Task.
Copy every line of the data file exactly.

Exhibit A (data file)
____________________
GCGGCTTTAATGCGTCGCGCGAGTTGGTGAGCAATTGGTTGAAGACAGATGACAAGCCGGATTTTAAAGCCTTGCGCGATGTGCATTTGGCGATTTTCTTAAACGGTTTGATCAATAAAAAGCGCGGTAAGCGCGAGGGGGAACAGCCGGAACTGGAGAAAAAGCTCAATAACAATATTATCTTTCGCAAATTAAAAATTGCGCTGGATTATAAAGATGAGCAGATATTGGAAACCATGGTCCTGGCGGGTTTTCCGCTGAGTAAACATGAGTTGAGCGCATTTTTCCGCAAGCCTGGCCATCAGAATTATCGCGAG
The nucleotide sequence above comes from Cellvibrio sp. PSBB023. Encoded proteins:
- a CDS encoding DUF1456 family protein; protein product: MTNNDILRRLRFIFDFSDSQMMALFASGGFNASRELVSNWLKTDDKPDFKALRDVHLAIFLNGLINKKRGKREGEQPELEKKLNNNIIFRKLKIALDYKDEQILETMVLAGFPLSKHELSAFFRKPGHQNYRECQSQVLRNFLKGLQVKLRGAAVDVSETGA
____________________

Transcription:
GCGGCTTTAATGCGTCGCGCGAGTTGGTGAGCAATTGGTTGAAGACAGATGACAAGCCGGATTTTAAAGCCTTGCGCGATGTGCATTTGGCGATTTTCTTAAACGGTTTGATCAATAAAAAGCGCGGTAAGCGCGAGGGGGAACAGCCGGAACTGGAGAAAAAGCTCAATAACAATATTATCTTTCGCAAATTAAAAATTGCGCTGGATTATAAAGATGAGCAGATATTGGAAACCATGGTCCTGGCGGGTTTTCCGCTGAGTAAACATGAGTTGAGCGCATTTTTCCGCAAGCCTGGCCATCAGAATTATCGCGAG
The nucleotide sequence above comes from Cellvibrio sp. PSBB023. Encoded proteins:
- a CDS encoding DUF1456 family protein; protein product: MTNNDILRRLRFIFDFSDSQMMALFASGGFNASRELVSNWLKTDDKPDFKALRDVHLAIFLNGLINKKRGKREGEQPELEKKLNNNIIFRKLKIALDYKDEQILETMVLAGFPLSKHELSAFFRKPGHQNYRECQSQVLRNFLKGLQVKLRGAAVDVSETGA